Canada: Court Issues Key Rulings In Copyright Infringement Case Over Open Source Software

Last Updated: February 16 2010
Article by Barry B. Sookman

Most Read Contributor in Canada, September 2018

In the latest instalment in the Jacobsen v. Katzer saga, the District Court for the Northern District of California found that open source files for a model train software application were eligible for copyright protection. Even though the copyright owner provided the code free of charge, the court allowed the copyright owner's damages claim to proceed because there was evidence attributing monetary value to the work performed by the software developers.

In this case, the plaintiff Jacobsen was the lead member of the Java Model Railroad Interface open source project (JMRI). That organization had developed a software application called Decoder Pro for model trains enthusiasts. Jacobsen owns the copyright over certain Decoder Pro files, and made the files available for the public to download free of charge, under a so-called "Artistic License" (a form of open source license). The license permits users to copy, modify or distribute the licensed content provided that they restate the attribution information found in the software, repeat all copyright notices, and document any modifications made to the files.

Jacobsen sued the defendants for copyright infringement, alleging that that they had downloaded his files, included portions of the files in their competing software program, and failed to comply with the terms of the artistic license.

The US Federal Circuit Court of Appeals ruled that failing to comply with the terms and conditions of an artistic license could attract liability for copyright infringement. The appeals court remanded the case back to the district court to consider whether there was infringement on the facts of the case.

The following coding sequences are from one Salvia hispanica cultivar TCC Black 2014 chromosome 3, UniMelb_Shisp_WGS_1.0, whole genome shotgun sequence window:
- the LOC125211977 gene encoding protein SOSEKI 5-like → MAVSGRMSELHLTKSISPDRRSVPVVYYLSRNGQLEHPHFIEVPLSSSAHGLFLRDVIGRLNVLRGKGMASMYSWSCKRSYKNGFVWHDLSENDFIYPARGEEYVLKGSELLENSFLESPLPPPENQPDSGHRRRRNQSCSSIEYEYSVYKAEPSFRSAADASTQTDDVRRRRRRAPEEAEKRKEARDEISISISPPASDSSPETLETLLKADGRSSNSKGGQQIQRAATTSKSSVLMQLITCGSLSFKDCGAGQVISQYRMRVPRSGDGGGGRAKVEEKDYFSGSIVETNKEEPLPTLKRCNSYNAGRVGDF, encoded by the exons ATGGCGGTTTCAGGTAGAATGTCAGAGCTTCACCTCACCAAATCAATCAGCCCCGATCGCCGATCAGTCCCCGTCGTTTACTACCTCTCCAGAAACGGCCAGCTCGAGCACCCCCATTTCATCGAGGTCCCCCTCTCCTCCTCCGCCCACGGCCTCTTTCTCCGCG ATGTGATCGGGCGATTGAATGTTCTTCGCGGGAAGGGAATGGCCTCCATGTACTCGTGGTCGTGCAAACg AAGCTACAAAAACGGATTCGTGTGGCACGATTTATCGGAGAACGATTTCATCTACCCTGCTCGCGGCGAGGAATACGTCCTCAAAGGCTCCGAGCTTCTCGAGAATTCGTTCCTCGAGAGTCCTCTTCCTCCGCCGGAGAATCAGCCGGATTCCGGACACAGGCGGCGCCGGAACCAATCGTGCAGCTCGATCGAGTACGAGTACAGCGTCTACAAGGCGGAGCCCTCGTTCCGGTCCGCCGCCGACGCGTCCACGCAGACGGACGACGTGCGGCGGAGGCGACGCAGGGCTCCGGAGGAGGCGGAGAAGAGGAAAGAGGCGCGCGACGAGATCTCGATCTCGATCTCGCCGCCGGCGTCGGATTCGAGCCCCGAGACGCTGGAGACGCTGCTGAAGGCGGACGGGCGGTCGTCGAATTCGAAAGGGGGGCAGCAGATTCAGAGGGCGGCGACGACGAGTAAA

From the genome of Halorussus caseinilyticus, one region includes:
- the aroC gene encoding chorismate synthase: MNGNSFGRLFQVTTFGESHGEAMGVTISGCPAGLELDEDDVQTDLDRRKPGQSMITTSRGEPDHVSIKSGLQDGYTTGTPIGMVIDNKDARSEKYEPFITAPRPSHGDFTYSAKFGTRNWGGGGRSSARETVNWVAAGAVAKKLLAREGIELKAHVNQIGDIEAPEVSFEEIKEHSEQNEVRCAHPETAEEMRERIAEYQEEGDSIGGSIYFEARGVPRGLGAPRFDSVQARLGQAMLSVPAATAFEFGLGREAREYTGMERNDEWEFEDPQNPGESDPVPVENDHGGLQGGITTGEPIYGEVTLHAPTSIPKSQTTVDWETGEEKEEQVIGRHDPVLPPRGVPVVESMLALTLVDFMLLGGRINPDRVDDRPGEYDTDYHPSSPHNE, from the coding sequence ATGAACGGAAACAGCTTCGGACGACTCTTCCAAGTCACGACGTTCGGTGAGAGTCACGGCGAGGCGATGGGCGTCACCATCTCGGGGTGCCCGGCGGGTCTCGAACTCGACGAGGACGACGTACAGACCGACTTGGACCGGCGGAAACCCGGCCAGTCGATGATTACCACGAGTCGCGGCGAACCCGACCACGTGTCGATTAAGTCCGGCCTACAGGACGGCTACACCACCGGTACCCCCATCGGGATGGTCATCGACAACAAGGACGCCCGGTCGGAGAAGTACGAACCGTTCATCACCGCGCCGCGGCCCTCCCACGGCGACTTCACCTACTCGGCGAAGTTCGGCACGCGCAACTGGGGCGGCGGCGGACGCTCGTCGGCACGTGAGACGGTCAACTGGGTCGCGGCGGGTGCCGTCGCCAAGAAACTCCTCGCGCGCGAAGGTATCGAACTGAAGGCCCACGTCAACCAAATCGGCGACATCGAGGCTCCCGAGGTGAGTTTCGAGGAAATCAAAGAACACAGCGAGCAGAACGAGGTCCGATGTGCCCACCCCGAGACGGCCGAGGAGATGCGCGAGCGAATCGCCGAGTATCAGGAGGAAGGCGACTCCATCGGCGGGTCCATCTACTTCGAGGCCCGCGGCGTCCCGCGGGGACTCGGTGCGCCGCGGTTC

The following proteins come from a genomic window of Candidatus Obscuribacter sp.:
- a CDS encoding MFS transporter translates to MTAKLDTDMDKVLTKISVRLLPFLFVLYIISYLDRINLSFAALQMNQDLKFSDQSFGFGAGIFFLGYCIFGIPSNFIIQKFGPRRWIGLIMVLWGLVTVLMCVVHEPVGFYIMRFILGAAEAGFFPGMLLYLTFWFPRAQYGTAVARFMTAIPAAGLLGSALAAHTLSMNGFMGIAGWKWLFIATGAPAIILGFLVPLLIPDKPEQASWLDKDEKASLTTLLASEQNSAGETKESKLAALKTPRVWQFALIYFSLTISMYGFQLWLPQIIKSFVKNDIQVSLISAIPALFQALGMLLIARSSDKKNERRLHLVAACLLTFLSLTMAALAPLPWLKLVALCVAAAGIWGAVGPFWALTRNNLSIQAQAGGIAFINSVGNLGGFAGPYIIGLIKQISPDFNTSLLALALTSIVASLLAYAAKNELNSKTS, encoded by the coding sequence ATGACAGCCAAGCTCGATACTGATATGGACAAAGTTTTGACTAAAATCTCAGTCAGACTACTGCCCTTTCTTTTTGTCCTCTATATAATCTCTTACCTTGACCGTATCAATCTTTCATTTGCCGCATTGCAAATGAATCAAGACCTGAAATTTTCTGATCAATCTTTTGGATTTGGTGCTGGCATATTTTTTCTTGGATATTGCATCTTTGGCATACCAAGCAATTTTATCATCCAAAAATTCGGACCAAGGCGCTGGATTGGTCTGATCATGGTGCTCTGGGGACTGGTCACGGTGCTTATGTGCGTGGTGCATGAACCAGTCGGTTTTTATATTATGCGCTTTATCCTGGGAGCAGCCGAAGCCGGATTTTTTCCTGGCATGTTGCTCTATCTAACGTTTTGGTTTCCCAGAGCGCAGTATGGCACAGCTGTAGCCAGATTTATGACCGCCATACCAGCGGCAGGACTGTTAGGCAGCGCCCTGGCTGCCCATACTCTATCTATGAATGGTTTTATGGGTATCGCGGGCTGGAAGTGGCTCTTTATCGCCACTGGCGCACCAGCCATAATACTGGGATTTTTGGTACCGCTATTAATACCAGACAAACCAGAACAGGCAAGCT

The district court has since denied the defendants' motion for partial summary judgment and granted the plaintiff's summary judgment motion in part. In its decision, the court made important rulings on three main issues:

  1. Whether Jacobsen's work enjoys copyright protection. In their motion for partial summary judgment, the defendants argued that Jacobsen's work was not sufficiently original to be copyrightable. However, the district court held that copyright was capable of subsisting in the text files. It observed that there was "undisputed evidence in the record indicating that Plaintiff and the other members of the JMRI group invested a sufficient amount of creativity in the selection, ordering and arrangement of the data collected in the subject copied files" and that "these selections and choices about arrangement reflect the minimal amount of creativity required to satisfy the low threshold for demonstrating originality." It therefore denied the defendants' summary judgment on that issue. Finding that Jacobsen had a valid copyright and that the defendants had copied his files, the court granted Jacobsen summary judgment on his copyright infringement claim (on the liability issue).